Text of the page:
You may have seen pictures of them. During the middle part of the last century, some really odd-ball cars began to appear. Although most of them never made it off the pages of enthusiast magazines, many of them were over-the-top eccentric. And some of them even made the transition into actual prototypes. In this article, we will look at one of these eccentric cars and the story behind it.
When World War II ended in 1945, a new era began. Millions of soldiers and civilians came home to settle down and soon the demand for new automobiles exploded. This is due to two main factors. First, during the war, the public were forced to keep their old 1930s-era cars running because there weren’t any new cars to buy. Second, the “Baby Boom” officially began when all the soldiers started families. And these families that needed to be mobile in order to work in the cities and live in suburbia.
It was during this time that several dozen oddball independent companies sprang up. Knowing that car-starved Americans would buy just about anything with wheels and an engine, a slew of entrepreneurs tried to satisfy that need by building their own cars. According to Len Stoler Porsche of Ownings Mills, a local Porsche dealer in Ownings Mills, MD, some of the cars actually made it into production, most notably the Henry J, Crosley and King Midget. Others never got past a single prototype.
1948 Davis Divan
It was this wacky environment that spawned our feature car, a 1948 Davis Divan. The Divan was a three wheeler with only a single front wheel. The father of the Davis was Joel Thorne, an eccentric millionaire from Southern California who was active on national racing circuits.
In late 1945, Thorne met Glenn Gordon Davis, a self-proclaimed industrial designer. Once he found out about the Davis Divan, he immediately hatched a plan to peddle the car to Hollywood types as a novelty car, and convinced Thorne to make him an authorized dealer.
Davis had unparalleled ability to market things. He soon convinced Business Week to do a feature on the car. Next, Life magazine featured the Davis in a photo feature on booming post-war California. He also managed to get it shown in a major movie theater newsreel.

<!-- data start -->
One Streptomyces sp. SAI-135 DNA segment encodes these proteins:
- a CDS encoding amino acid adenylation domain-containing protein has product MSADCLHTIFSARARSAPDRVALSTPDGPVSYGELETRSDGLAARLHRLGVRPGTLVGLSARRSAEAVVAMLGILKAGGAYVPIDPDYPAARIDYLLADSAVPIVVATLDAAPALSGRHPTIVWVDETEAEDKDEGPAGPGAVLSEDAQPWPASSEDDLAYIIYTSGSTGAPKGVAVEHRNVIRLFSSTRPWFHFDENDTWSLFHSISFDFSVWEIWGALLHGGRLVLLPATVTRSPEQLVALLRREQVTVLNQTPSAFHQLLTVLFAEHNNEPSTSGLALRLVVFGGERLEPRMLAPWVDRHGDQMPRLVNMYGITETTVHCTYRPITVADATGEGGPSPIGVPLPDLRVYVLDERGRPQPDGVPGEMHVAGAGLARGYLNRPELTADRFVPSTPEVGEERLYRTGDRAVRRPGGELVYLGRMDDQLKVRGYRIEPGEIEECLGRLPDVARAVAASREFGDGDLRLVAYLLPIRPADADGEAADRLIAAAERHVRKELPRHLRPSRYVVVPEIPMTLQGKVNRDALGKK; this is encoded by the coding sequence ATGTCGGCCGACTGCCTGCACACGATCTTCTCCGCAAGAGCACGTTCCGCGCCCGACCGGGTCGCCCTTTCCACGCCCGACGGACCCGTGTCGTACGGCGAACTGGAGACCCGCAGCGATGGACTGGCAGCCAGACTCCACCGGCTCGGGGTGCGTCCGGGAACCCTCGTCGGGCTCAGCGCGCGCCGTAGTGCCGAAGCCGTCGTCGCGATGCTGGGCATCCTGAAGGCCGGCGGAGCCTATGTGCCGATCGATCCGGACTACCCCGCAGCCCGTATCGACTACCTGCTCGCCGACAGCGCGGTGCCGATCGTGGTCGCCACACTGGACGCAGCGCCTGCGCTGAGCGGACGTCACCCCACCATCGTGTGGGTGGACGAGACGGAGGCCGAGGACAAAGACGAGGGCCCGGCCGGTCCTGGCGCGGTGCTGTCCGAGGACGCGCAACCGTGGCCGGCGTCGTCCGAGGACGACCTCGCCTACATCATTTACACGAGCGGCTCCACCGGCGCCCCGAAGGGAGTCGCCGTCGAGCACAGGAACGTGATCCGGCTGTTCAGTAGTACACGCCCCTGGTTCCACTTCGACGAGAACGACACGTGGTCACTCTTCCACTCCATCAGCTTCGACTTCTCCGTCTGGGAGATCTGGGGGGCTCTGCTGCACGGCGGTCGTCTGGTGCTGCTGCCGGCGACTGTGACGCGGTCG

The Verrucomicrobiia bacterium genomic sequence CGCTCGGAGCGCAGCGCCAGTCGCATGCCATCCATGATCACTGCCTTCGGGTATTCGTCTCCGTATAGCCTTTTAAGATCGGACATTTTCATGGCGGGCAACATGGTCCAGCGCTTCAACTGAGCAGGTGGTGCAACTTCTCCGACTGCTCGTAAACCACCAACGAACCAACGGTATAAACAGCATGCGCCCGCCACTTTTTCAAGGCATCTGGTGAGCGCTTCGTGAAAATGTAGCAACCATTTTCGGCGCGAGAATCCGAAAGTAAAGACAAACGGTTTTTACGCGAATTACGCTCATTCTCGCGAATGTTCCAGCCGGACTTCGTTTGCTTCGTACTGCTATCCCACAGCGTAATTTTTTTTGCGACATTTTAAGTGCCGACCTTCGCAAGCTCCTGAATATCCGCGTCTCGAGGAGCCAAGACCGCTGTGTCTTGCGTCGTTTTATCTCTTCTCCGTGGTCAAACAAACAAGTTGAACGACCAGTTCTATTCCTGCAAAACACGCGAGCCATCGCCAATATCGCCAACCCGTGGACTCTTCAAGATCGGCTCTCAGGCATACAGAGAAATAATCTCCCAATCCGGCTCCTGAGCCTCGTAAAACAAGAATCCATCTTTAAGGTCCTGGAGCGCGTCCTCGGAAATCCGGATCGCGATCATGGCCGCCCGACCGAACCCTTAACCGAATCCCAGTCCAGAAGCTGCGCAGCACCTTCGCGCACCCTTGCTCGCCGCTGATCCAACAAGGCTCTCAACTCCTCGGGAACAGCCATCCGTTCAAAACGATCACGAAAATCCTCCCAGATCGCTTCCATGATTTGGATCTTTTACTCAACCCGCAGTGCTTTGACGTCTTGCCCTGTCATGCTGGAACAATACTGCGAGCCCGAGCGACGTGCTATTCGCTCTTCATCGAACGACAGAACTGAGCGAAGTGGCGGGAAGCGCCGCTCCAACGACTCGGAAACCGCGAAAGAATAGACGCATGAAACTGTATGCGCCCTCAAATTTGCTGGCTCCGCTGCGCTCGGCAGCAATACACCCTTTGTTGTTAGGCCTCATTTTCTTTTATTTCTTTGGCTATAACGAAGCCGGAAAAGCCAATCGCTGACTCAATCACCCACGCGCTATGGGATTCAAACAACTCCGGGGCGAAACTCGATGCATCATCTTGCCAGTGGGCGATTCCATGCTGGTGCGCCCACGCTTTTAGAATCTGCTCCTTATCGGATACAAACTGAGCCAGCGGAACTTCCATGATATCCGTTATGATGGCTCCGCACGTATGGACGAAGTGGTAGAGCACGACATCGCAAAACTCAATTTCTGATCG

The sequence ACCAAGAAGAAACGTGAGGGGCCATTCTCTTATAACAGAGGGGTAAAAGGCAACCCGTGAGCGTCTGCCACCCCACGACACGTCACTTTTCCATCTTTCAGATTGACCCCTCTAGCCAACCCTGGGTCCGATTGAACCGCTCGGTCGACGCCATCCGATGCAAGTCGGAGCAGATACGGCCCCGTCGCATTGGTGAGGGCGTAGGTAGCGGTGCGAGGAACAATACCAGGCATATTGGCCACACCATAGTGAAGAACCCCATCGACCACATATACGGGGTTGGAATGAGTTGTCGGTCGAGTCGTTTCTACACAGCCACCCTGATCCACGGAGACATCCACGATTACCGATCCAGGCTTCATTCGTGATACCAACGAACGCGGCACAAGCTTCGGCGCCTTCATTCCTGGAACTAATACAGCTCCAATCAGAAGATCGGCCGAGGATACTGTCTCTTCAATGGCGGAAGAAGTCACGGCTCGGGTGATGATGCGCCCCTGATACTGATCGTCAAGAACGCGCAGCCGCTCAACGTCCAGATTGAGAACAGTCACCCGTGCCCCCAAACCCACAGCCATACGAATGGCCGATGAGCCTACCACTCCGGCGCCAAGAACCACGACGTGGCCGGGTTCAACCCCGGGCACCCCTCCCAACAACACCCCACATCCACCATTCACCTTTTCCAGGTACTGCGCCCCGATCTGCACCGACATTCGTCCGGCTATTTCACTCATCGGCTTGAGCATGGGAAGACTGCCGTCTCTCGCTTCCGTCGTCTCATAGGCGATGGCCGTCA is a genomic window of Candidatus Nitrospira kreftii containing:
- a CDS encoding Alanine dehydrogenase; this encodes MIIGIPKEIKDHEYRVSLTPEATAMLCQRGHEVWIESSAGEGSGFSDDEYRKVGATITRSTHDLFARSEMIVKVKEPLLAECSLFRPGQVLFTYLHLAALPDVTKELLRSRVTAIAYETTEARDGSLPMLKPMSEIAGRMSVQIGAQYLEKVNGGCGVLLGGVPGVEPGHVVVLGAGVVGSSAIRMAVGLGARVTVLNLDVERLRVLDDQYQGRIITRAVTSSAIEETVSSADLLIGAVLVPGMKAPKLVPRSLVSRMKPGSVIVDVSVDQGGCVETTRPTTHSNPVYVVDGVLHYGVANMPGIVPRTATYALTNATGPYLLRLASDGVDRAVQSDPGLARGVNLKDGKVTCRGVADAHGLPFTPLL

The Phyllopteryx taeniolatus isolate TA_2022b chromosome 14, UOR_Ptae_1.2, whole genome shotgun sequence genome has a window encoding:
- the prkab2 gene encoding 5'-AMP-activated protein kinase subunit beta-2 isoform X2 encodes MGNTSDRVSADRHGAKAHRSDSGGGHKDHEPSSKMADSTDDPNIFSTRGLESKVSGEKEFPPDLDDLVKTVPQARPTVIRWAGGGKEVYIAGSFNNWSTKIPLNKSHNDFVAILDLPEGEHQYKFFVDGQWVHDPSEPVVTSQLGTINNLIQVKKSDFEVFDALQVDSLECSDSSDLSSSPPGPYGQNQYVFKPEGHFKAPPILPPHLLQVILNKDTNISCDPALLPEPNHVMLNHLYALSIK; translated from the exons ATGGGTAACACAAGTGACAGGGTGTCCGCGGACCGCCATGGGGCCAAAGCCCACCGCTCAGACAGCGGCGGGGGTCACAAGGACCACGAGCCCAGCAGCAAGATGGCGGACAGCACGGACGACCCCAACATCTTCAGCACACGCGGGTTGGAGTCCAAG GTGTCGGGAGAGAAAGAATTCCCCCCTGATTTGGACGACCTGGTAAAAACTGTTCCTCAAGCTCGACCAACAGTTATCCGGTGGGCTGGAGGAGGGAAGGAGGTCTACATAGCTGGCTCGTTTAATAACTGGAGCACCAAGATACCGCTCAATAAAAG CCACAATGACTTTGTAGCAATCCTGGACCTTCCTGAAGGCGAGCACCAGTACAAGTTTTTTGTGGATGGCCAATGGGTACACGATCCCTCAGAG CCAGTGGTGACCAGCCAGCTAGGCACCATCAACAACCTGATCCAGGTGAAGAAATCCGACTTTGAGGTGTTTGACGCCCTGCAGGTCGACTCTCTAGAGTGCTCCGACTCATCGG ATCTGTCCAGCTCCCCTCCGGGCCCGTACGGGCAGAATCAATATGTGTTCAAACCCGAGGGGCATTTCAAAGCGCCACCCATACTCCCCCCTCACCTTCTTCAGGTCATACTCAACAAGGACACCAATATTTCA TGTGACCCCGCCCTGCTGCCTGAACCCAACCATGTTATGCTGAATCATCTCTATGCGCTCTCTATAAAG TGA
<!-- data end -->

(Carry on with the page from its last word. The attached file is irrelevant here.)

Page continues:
Demand was established
All the hype resulted in Davis being barraged with mail from would-be buyers-and investors and soon the checks started pouring in. The first running prototype built by the Davis Motorcar Co. was displayed in November 1947 at the Ambassador Hotel in Los Angeles and a Davis Divan participated at the Tournament of Roses parade in Pasadena, California, on New Year’s Day 1948.
Despite the influx of funding, the fledgling automaker was burning through cash. Well into 1948, the employees still hadn’t been paid. Then the Los Angeles County district attorney was investigating complaints from dealers who had paid Davis up front for franchises. In November 1949, the California District Attorney obtained a warrant and seized both the company’s and Davis’s personal financial records.
Davis was ultimately charged with 28 counts of grand theft and fraud for mishandling an estimated $2 million in franchise fees. When the case went to trial in late 1950, Deputy District Attorney Mark Brandler argued that Davis had never intended to build cars at all, but was using the fees to buy a house, furnishings and luxury cars for himself, all the while paying himself $1,000 a week in salary. Davis was convicted in January 1951, served two years in prison.